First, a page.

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Far from the Madding Crowd - A Fantasia of British Classical & Film Music
Ralph VAUGHAN WILLIAMS (1872-1958)
The Lark Ascending * (1914) [17:17]
Fantasia on ‘Greensleeves’ (1934) (violin version) * [4:32]
Gustav HOLST (1874-1934)
St Paul’s Suite (1912-13) [9:21]
Dario MARIONELLI (b. 1963)
Atonement Elegy for Dunkirk (2007) [5:02]
Rachel PORTMAN (b. 1960)
The Duchess (2008) End Titles [6:37]
Sir William WALTON (1902-1983)
Henry V Suite: Passacaglia: The Death of Falstaff; Touch Her Sweet Lips and Part (1943-4) [4:52]
Peter WARLOCK (1894-1930)
Capriol Suite (1926) [8:17]
Richard RODNEY BENNETT (b. 1936)
Far From the Madding Crowd (1967) - Concert Suite [13:32]
Trevor DUNCAN (1924-2005)
A Little Suite (1959) (Lullaby [4:07]; Jogtrot [5:15]; Doctor Finlay’s Case Book – March [3:04])
Patrick DOYLE (b. 1953)
Hamlet – Sweets to the Sweet Farewell (1996) [5:15]
Nigel HESS (b. 1953)
Ladies in Lavender – Main Theme (2004) [4:18]
Ralph VAUGHAN WILLIAMS (1872-1958)
Fantasia on a Theme by Thomas Tallis (1910) [14:35]
English Folk Song Suite (1923) orch. Gordon Jacobs (1942): March: Seventeen Come Sunday; Intermezzo: My Bonny Boy; March: Folk Songs from Somerset [10:09];
Sir Edward ELGAR (1857-1934)
Elegy (1909) [3:34]
Nimrod (Enigma Variations) (1898-9) [3:41]
Stephen SONDHEIM (b. 1930)
Suite: Sweeney Todd (1979) [19:27]
Ralph VAUGHAN WILLIAMS (1872-1958)
Fantasia on ‘Greensleeves’ (flute version) [4:40]
Lucie Švehlová (violin) *
City of Prague Philharmonic Orchestra/Miriam Nemcová
rec. Smecky Music Studios Prague, 2008
TADLOW 006 [73:17 + 78:16]

Experience Classicsonline

Here is an enterprising album mixing for the first time, as far as I am aware, classical music (source music when such material is used in films) and original film scores. Again, unusually, rather than a British orchestra, this is the City of Prague Philharmonic Orchestra. Although this orchestra has been honed to a high quality of delivery by this particular production team so that they are very familiar with British and American music. The violinist and conductor are both ladies - very welcome.

The opening Greensleeves Fantasia of Vaughan Williams is sweetly delivered; some of the nuances may seem a little strange to British-trained ears, nevertheless this reading’s sincerity and warmth won this reviewer over. Similarly, Švehlová’s nuancing and expressiveness for The Lark is equally captivating. Nemcová’s accompaniment is generally attractive except, perhaps, for some brass quirkiness and the odd tendency towards ponderousness. The folksong-like middle section poses some difficulties in interpretation for the Czech players – but I am being picky. RVW’s English Folk Song Suite swaggers along jauntily through Seventeen Come Sunday; lingers lovingly across My Bonny Boy and skips spryly through Folk Songs from Somerset. This performance of Vaughan Williams’s Tallis Fantasia can equal many rival versions, the high arching melodies and quietly uttered pastoral episodes beautifully shaped. Again the sweet tone of Švehlová and the playing of the string quartet impresses.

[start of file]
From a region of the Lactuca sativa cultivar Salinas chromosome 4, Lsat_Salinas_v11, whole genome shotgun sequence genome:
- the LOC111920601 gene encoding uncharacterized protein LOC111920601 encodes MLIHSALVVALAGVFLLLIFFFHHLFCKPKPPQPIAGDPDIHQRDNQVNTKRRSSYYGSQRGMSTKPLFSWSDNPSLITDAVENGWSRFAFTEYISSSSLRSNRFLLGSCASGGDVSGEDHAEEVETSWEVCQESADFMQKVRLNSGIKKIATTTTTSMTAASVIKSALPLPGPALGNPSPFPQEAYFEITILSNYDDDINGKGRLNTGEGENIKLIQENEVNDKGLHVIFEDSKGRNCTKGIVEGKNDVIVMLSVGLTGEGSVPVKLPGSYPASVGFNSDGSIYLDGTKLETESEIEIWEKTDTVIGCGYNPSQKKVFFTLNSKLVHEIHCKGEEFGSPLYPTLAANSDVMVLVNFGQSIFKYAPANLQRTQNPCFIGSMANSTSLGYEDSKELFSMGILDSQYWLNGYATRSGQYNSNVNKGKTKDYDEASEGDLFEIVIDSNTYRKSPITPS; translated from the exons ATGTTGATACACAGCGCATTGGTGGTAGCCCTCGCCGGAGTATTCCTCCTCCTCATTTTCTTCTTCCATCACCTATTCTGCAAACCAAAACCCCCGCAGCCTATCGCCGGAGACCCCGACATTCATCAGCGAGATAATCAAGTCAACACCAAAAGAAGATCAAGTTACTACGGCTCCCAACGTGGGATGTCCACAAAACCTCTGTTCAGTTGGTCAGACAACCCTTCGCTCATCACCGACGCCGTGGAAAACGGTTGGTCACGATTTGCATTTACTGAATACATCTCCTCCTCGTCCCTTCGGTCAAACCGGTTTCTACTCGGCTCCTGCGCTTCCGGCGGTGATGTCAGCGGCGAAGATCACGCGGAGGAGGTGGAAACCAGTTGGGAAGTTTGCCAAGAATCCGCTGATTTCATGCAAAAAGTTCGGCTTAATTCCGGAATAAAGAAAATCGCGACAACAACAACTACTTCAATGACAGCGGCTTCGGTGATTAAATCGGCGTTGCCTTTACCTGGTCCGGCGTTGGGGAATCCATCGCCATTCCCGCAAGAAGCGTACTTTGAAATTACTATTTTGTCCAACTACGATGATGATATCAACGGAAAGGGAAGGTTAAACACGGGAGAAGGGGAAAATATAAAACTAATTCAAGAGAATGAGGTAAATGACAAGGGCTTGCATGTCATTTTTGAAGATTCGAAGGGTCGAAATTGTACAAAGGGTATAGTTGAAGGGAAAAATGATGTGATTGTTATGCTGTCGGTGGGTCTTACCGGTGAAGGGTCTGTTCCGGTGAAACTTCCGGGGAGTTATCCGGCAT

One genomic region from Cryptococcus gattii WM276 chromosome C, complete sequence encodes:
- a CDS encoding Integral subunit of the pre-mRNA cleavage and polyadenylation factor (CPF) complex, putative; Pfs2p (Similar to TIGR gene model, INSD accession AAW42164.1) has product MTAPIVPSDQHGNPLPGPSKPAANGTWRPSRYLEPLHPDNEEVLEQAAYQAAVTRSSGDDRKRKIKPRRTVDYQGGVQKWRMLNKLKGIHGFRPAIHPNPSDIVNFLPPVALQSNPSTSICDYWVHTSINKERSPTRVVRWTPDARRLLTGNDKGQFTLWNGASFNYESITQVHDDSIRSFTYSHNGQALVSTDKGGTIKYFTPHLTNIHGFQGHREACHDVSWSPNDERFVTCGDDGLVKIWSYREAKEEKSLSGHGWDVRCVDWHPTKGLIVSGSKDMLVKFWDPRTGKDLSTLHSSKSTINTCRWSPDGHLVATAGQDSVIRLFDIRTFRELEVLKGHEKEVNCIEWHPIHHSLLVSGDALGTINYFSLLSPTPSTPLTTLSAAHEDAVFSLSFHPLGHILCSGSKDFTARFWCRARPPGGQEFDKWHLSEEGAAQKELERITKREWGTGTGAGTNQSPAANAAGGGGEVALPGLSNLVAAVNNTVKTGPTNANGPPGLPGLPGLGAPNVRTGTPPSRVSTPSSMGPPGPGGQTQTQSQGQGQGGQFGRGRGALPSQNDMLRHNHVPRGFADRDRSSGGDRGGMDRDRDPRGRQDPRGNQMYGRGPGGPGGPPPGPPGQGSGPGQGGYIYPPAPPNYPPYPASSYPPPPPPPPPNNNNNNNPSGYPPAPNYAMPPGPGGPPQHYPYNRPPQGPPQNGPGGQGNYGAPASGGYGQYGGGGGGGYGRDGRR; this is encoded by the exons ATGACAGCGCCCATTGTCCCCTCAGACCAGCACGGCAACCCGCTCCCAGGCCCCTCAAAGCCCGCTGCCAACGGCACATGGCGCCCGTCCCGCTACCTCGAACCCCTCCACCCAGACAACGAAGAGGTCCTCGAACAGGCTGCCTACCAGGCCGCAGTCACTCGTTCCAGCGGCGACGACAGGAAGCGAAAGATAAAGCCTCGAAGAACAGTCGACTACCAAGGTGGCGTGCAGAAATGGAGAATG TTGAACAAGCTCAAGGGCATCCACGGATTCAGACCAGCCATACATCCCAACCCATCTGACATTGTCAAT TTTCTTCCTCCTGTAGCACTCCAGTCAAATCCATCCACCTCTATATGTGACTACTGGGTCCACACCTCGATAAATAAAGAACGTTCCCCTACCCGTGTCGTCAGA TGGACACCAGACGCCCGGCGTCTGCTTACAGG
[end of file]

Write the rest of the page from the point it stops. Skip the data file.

Elgar is represented sparsely with just the celebrated Nimrod variation from Enigma and Elegy both read by Nemcová with heartfelt poignancy. It would be interesting to hear a complete recording of the Enigma Variations by Nemcová.

Holst’s rhythmic vitality in the St Paul’s Suite is well caught here but a little more bounce might have helped the Jig. The central Ostinato and Intermezzo beguile, however, the Prague strings being expressively silken. Walton’s music for Henry V unfolds mournfully, majestically for Falstaff’s Death and poignantly for Touch her lips. Nemcová also delivers very satisfactory readings of the stately, tripping, jovial, 16th century dances that form Peter Warlock’s Capriol. The jauntiness of Trevor Duncan’s theme that introduced the many episodes of Dr Finlay’s Casebook (from Duncan’s A Little Suite) screened back in the days of British black and white TV was a nice nostalgic reminder. It is followed here by the lovely Lullaby and the evocative and equally memorable Jogtrot from that same suite.

Dario Marionelli’s poignant and moving Elegy for Dunkirk was one of the soundtrack’s highlights for the film Atonement and it receives a heartfelt performance here. Rachel Portman’s score for The Duchess (charting the 18th century Duchess of Devonshire’s adventures) demonstrates her usual luminous style. Patrick Doyle has delivered some very worthy scores for Shakespearean adaptations and we have here the romantic interlude Sweets to the Sweet Farewell from Kenneth Branagh’s realisation of Hamlet. The most significant score recorded here is the 14-or-so-minute Far From the Madding Crowd suite by Richard Rodney Bennett. It so brilliantly embodies the spirit of Thomas Hardy’s novel and the Dorset landscape and the lives of its protagonists; pastoral romance, melodrama and elemental threats aplenty. Nigel Hess’s music nicely captures the tender autumnal romantic yearnings of Ladies in Lavender.

Two bonuses are included on CD 2. The most substantial is an 8-movement suite from Stephen Sondheim’s Sweeney Todd beginning in grand gothic style with the film’s Main Titles. It employs organ and subterranean swirlings and mumblings with a chorus adding further chills and thrills. London pride, sardonic humour, romance and pathos ensue. The Prague players clearly relish this bloodthirsty outing. The other bonus is a further take on RVW’s Fantasia on Greensleeves with flute prominent.

A rewarding double album for those less familiar with classical music. Knowledgeable classical enthusiasts will not sniff at this either. Classical devotees may also derive much enjoyment from the original film scores.

Ian Lace

 


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